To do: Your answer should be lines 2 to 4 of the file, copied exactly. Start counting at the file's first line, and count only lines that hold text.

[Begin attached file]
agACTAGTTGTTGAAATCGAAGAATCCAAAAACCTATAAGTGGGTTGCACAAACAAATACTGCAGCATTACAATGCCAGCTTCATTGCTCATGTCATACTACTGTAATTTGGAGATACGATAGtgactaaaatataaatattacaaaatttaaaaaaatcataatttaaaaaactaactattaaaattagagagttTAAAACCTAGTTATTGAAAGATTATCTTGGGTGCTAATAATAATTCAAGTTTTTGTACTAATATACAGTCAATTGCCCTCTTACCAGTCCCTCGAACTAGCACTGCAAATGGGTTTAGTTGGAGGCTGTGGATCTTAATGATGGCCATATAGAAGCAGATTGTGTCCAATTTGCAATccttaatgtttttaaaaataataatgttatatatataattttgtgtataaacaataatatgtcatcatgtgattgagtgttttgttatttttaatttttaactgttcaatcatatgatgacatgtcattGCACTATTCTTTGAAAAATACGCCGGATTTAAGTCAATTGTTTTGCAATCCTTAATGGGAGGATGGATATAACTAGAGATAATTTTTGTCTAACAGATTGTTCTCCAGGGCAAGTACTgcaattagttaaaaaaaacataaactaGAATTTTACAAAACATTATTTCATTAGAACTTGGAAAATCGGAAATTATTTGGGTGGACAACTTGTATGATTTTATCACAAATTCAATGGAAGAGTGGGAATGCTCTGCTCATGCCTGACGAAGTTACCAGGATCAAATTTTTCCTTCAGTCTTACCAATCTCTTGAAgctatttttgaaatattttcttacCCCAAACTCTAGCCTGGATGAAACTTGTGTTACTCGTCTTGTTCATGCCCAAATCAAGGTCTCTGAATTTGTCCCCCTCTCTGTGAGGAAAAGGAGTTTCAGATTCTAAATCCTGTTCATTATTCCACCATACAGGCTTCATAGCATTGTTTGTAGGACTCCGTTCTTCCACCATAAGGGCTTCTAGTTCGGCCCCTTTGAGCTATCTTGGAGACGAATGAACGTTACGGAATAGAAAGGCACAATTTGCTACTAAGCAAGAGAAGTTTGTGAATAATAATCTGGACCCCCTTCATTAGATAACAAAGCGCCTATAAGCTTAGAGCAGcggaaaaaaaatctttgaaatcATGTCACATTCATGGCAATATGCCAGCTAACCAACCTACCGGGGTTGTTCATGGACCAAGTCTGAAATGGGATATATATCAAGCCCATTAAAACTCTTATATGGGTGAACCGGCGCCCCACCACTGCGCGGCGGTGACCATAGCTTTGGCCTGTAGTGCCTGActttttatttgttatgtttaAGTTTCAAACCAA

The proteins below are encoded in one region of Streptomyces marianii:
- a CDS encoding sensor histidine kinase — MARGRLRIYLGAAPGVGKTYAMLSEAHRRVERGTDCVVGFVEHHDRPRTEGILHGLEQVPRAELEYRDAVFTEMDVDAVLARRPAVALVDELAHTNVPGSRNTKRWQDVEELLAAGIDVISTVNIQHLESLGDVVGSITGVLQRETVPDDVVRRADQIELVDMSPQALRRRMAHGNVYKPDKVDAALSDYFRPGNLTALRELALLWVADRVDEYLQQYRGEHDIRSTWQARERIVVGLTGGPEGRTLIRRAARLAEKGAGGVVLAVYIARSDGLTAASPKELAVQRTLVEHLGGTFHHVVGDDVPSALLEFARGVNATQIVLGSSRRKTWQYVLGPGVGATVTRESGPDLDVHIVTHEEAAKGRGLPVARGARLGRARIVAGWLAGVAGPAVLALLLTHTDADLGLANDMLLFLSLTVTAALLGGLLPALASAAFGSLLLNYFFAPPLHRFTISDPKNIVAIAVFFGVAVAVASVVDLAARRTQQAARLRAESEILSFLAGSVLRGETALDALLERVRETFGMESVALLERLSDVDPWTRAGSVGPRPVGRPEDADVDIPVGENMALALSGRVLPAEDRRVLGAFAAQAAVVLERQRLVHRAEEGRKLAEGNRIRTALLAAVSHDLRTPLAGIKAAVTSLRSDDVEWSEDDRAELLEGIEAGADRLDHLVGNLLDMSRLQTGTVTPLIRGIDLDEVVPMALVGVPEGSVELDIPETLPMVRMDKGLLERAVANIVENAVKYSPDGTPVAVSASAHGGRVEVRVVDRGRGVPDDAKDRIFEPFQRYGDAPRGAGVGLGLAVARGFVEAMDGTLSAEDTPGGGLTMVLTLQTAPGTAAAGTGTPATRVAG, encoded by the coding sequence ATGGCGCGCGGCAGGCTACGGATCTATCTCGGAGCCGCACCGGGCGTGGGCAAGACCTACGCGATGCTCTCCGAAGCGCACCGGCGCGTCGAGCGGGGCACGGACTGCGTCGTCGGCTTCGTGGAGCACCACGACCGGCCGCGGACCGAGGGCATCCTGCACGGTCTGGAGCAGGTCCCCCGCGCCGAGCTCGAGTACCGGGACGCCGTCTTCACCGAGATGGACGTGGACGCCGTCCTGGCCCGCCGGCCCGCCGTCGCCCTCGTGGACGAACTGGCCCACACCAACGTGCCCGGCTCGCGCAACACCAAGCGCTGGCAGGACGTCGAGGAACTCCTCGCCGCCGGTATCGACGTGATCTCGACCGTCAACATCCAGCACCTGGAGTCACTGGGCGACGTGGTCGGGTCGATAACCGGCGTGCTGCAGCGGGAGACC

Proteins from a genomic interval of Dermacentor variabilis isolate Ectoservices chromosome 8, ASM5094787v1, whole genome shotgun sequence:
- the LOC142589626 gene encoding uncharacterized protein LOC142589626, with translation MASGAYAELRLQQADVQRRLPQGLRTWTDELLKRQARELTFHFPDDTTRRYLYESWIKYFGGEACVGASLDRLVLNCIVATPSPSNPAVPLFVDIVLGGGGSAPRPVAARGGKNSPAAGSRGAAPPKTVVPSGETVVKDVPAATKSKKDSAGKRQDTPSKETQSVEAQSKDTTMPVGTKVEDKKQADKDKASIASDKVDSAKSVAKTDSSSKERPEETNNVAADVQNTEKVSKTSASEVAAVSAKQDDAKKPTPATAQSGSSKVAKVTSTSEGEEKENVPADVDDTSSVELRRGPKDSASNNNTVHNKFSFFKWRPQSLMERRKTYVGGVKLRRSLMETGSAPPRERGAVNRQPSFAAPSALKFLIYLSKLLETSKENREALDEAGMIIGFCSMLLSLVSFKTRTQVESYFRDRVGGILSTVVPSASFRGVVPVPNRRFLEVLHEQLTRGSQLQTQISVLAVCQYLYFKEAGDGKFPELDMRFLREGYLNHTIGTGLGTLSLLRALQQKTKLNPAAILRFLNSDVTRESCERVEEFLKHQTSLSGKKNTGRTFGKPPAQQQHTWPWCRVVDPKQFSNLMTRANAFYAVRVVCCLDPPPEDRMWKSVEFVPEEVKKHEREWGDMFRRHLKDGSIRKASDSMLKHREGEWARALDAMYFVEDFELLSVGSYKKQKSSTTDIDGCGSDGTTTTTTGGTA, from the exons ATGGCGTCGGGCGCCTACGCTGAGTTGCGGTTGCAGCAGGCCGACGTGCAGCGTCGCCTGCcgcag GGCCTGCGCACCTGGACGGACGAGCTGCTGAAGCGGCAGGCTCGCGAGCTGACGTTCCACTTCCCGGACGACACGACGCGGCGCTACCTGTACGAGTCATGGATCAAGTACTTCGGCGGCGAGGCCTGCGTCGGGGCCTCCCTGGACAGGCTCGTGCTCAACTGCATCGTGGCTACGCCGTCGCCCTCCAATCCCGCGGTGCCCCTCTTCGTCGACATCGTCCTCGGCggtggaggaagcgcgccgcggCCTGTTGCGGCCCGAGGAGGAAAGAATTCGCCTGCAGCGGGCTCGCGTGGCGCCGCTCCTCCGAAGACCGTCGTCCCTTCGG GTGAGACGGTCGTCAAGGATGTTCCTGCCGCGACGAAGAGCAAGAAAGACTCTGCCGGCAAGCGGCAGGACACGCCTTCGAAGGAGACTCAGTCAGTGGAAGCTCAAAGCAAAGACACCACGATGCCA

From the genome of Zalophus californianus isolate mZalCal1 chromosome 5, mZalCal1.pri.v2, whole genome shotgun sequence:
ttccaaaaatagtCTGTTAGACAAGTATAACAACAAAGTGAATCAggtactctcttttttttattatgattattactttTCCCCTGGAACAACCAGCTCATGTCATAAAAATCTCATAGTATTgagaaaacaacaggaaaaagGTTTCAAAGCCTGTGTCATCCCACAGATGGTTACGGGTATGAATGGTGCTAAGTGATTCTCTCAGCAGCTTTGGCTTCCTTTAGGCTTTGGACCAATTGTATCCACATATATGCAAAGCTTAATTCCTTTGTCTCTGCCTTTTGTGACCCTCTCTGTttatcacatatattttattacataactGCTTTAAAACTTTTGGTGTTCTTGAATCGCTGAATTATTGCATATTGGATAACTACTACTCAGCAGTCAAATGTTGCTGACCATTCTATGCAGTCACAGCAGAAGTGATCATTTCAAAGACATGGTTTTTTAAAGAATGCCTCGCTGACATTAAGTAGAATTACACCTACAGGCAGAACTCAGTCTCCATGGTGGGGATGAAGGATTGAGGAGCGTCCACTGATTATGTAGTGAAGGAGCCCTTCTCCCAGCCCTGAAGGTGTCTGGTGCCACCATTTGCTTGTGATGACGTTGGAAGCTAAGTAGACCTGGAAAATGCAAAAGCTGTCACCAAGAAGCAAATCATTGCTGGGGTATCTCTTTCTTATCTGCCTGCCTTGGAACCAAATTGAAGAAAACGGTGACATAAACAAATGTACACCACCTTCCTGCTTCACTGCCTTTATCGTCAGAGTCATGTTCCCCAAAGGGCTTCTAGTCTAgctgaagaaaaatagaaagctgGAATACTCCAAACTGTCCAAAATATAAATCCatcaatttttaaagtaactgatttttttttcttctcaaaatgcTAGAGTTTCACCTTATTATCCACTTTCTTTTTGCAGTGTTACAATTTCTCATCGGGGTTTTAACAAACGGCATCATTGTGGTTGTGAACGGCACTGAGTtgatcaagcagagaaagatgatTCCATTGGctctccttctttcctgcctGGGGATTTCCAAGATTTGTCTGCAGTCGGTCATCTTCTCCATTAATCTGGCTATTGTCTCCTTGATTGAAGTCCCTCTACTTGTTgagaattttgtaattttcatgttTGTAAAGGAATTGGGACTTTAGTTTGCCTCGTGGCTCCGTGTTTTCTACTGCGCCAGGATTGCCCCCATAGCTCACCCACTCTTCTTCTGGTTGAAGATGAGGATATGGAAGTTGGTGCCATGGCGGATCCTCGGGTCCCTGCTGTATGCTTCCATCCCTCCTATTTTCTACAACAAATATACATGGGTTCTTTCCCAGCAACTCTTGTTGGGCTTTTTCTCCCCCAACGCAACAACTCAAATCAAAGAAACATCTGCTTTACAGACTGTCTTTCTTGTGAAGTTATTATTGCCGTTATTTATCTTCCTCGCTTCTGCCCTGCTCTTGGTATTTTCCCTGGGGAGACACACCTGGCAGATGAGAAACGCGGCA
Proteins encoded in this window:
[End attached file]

The proteins below are encoded in one region of Streptomyces marianii:
- a CDS encoding sensor histidine kinase — MARGRLRIYLGAAPGVGKTYAMLSEAHRRVERGTDCVVGFVEHHDRPRTEGILHGLEQVPRAELEYRDAVFTEMDVDAVLARRPAVALVDELAHTNVPGSRNTKRWQDVEELLAAGIDVISTVNIQHLESLGDVVGSITGVLQRETVPDDVVRRADQIELVDMSPQALRRRMAHGNVYKPDKVDAALSDYFRPGNLTALRELALLWVADRVDEYLQQYRGEHDIRSTWQARERIVVGLTGGPEGRTLIRRAARLAEKGAGGVVLAVYIARSDGLTAASPKELAVQRTLVEHLGGTFHHVVGDDVPSALLEFARGVNATQIVLGSSRRKTWQYVLGPGVGATVTRESGPDLDVHIVTHEEAAKGRGLPVARGARLGRARIVAGWLAGVAGPAVLALLLTHTDADLGLANDMLLFLSLTVTAALLGGLLPALASAAFGSLLLNYFFAPPLHRFTISDPKNIVAIAVFFGVAVAVASVVDLAARRTQQAARLRAESEILSFLAGSVLRGETALDALLERVRETFGMESVALLERLSDVDPWTRAGSVGPRPVGRPEDADVDIPVGENMALALSGRVLPAEDRRVLGAFAAQAAVVLERQRLVHRAEEGRKLAEGNRIRTALLAAVSHDLRTPLAGIKAAVTSLRSDDVEWSEDDRAELLEGIEAGADRLDHLVGNLLDMSRLQTGTVTPLIRGIDLDEVVPMALVGVPEGSVELDIPETLPMVRMDKGLLERAVANIVENAVKYSPDGTPVAVSASAHGGRVEVRVVDRGRGVPDDAKDRIFEPFQRYGDAPRGAGVGLGLAVARGFVEAMDGTLSAEDTPGGGLTMVLTLQTAPGTAAAGTGTPATRVAG, encoded by the coding sequence ATGGCGCGCGGCAGGCTACGGATCTATCTCGGAGCCGCACCGGGCGTGGGCAAGACCTACGCGATGCTCTCCGAAGCGCACCGGCGCGTCGAGCGGGGCACGGACTGCGTCGTCGGCTTCGTGGAGCACCACGACCGGCCGCGGACCGAGGGCATCCTGCACGGTCTGGAGCAGGTCCCCCGCGCCGAGCTCGAGTACCGGGACGCCGTCTTCACCGAGATGGACGTGGACGCCGTCCTGGCCCGCCGGCCCGCCGTCGCCCTCGTGGACGAACTGGCCCACACCAACGTGCCCGGCTCGCGCAACACCAAGCGCTGGCAGGACGTCGAGGAACTCCTCGCCGCCGGTATCGACGTGATCTCGACCGTCAACATCCAGCACCTGGAGTCACTGGGCGACGTGGTCGGGTCGATAACCGGCGTGCTGCAGCGGGAGACC

Proteins from a genomic interval of Dermacentor variabilis isolate Ectoservices chromosome 8, ASM5094787v1, whole genome shotgun sequence: